Alessandra Ferri in Martha Clarke’s Chéri

Posted: October 6th, 2015 | Author: | Filed under: Performance | Tags: , , , , , , | Comments Off on Alessandra Ferri in Martha Clarke’s Chéri

Martha Clarke and Signature Theatre, Chéri, Linbury Studio Theatre, September 30

Herman Cornejo and Alessandra Ferri in Martha Clarke’s Chéri © Signature Theatre (photo: Joan Marcus, 2015)

Herman Cornejo and Alessandra Ferri in Martha Clarke’s Chéri © Signature Theatre (photo: Joan Marcus, 2015)

The combination of Martha Clarke and Alessandra Ferri seems irresistible. I remember vividly a piece by Clarke called Nocturne, a poignant portrait of an ageing ballerina. With its unerring sense of the absurd Nocturne was painted with strokes of beauty and compassion and a wicked sense of humour. What might she create with Ferri in the adaptation of Chéri, a novel by Colette describing the love between a young man (Chéri) and an older woman (Léa)? In Nocturne Clarke seemed to have taken to heart Colette’s advice to writers: ‘No narration, for heaven’s sake! Just brush strokes and splashes of colour…’ and in the opening section of Chéri she does just that: Ferri relishing the taste of strawberries at the breakfast table while her tousled partner, Herman Cornejo, gets out of the rumpled bed; the playful exchanges over a pearl necklace; the passionate airborne embraces, the petty jealousies, the smiles and the tenderness. But as Chéri develops Clarke appears to repudiate Colette’s advice in favour of narrative elements that serve to attach the dance to the story in overly literal ways.

Firstly, the set by David Zinn — a comfortably sparse, fin-de-siècle Parisian apartment — dominates the stage in its theatrical detail and reduces the dancing area to the spaces between furniture. There is a grand piano in one corner at which Sarah Rothenberg plays (mostly) French repertoire by Colette’s contemporaries with studious attention. She is on stage but she is not in the apartment; Léa and Chéri do not hear her playing — the music serves, like Zinn’s set, as an anchor to a specific time and place — but it provides a structure to which they dance. It is not Colette’s structure, however. For that, Clarke asked Tina Howe to adapt Colette’s novels and to shape a text to be spoken by Léa’s friend and Chéri’s mother, Charlotte (the actress Francesca Annis). Charlotte is thus both a nominal character in the work and a one-woman chorus. Like Rothenberg, she doesn’t seem to be in the apartment but slips invisibly into the room like a spiteful ghost to poison the surroundings with her prattle and hasten the story to its end. Her interventions are directed to and for the benefit of the audience; Chéri and Léa overhear her but remain mute. For the purposes of unity, I wonder if Charlotte’s role could have been divided into a program note and a third dancer and if the grand piano could have been replaced — with no disrespect to Rothenberg’s playing — by a gramophone.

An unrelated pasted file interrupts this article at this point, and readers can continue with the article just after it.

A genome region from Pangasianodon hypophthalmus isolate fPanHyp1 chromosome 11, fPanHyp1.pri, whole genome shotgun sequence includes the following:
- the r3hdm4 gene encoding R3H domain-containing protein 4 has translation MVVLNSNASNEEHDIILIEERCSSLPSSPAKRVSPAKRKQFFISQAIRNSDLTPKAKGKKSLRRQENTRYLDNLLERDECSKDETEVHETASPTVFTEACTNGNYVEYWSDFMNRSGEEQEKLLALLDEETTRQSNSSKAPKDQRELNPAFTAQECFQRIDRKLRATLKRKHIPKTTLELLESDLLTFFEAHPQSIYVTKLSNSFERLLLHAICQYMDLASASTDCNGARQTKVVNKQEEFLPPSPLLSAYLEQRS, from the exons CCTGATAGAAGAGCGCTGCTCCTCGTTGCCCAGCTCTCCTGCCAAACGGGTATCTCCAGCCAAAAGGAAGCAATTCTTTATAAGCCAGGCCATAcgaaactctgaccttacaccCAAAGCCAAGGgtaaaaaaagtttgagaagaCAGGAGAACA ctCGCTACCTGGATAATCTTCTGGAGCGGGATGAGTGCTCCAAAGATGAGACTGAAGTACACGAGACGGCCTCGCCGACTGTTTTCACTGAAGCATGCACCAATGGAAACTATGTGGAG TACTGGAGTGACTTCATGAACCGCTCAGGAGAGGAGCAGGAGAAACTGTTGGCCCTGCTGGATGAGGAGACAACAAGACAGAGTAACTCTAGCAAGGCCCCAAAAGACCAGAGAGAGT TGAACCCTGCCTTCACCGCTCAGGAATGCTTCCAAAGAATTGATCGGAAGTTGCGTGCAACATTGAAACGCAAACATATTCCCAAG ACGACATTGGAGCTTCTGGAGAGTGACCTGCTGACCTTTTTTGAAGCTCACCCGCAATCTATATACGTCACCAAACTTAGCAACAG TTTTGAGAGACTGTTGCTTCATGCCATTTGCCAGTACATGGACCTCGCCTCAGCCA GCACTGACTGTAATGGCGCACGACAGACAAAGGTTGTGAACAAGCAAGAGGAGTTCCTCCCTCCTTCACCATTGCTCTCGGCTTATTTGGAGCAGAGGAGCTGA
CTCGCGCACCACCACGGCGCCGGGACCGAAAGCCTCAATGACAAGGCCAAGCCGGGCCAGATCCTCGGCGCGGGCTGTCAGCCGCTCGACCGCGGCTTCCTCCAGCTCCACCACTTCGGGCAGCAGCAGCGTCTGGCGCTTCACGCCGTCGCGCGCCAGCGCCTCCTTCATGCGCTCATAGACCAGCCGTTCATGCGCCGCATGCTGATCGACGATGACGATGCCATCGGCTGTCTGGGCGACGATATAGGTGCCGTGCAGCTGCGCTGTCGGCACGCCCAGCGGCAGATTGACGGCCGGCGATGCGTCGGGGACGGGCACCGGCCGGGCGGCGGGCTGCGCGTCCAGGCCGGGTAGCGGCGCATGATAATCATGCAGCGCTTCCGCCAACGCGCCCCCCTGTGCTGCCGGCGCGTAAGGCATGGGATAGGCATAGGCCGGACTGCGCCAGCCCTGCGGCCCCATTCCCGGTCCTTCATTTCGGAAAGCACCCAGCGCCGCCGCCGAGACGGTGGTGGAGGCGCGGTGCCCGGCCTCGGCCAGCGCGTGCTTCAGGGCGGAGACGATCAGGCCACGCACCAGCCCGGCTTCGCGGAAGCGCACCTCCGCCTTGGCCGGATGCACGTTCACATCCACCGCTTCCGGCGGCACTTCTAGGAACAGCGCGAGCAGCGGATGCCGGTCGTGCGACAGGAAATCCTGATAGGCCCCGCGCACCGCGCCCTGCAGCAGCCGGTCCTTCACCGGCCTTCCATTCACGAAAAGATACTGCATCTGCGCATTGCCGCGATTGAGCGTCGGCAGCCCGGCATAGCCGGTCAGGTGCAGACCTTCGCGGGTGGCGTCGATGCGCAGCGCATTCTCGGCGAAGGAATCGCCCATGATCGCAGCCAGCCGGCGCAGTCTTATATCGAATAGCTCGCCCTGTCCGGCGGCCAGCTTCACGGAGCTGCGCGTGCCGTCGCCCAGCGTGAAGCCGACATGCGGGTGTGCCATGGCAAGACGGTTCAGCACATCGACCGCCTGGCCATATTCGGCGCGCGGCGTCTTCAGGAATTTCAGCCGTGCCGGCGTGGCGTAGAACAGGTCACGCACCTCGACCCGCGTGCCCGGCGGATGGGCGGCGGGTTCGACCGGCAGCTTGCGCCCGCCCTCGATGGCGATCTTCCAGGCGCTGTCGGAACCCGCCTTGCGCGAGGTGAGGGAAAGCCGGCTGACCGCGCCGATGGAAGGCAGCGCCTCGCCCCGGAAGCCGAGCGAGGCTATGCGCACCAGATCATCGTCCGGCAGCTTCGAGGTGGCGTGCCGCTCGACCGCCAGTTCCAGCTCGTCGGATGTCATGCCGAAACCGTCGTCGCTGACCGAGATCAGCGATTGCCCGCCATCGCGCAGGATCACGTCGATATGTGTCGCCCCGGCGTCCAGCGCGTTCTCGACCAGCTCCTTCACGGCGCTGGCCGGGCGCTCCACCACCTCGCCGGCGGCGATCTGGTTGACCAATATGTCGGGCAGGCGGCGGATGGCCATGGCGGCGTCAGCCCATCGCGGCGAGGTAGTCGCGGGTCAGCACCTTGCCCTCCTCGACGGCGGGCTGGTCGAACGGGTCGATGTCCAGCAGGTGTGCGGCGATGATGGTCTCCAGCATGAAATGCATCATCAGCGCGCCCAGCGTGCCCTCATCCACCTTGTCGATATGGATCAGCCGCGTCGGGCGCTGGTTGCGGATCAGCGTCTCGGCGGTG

Taken on its own level, the dancing is beautiful. Ferri may be older than Cornejo but when they dance we see two young lovers. The initial vocabulary of intimate partnering sings of romance, sex and their complexities — the two can’t keep out of each other’s arms and legs — even if in subsequent scenes the partnering does not evolve sufficiently to give a sense of development in the relationship. It is in two solos that Clarke allows her characters to express their inner feelings more completely. She translates Léa’s despair following Chéri’s arranged marriage into movements close to the floor, leaving behind as much as possible the trappings of classical ballet to reveal Ferri’s embodied experience. Nevertheless, when Ferri dances there is something of the consummate artist in her that expresses her fragile state in a body that is too confident of its ability. Cornejo’s solo is more substantial; it comes in the final scene of the work, an adaptation of Colette’s La Fin de Chéri, which portrays the unstable, frenetic mind of the young man burdened by his experiences of the First World War and aware that his relationship with Léa is over. Cornejo is very much the romantic antihero here and like Ferri his effortless technique makes him appear much stronger than his state of mind might otherwise indicate.

I read Colette at school and remember the excitement of imagining forbidden, sensual relationships at a time when they seemed so out of reach. Without advocating complete realism on the dance stage, it is rather disappointing to see Colette’s vision turned into a scrupulously censored version where Cornejo and Ferri make love in their underwear and sleep and wake in their costumes. Clarke is fully aware of this; for one brief moment she has Cornejo pull down his underwear to present his bare backside as he falls on top of Ferri in bed. It is another gesture meant only for the audience, a naughty peak in a peep show that at best titillates and at worst passes for sensuality. Colette might well be giggling in her grave.

One more ambush awaits Clarke. In Colette’s story, one of the causes of Chéri’s existential crisis is that Léa, his once beautiful courtesan, has grown plump. It is left to Charlotte to announce it to us (with unconcealed pleasure) but there is an immediate suspension of belief. We do not see Léa again on stage; we cannot. She appears to Chéri instead in a mirror as a romantic vision. Chéri’s downward spiral is thus based on an implausible abstraction and his end is reduced to little more than a dramatic artifice.

Chéri has too many contradictions to make it work as dance theatre, but in one important regard it is invaluable: it has allowed Ferri the confidence to emerge from retirement. She is at a remarkable stage in her career when the instrument of her body is working beautifully in its maturity as she searches for ways to express it. Chéri has given this great dramatic dancer a chance to find her feet once again.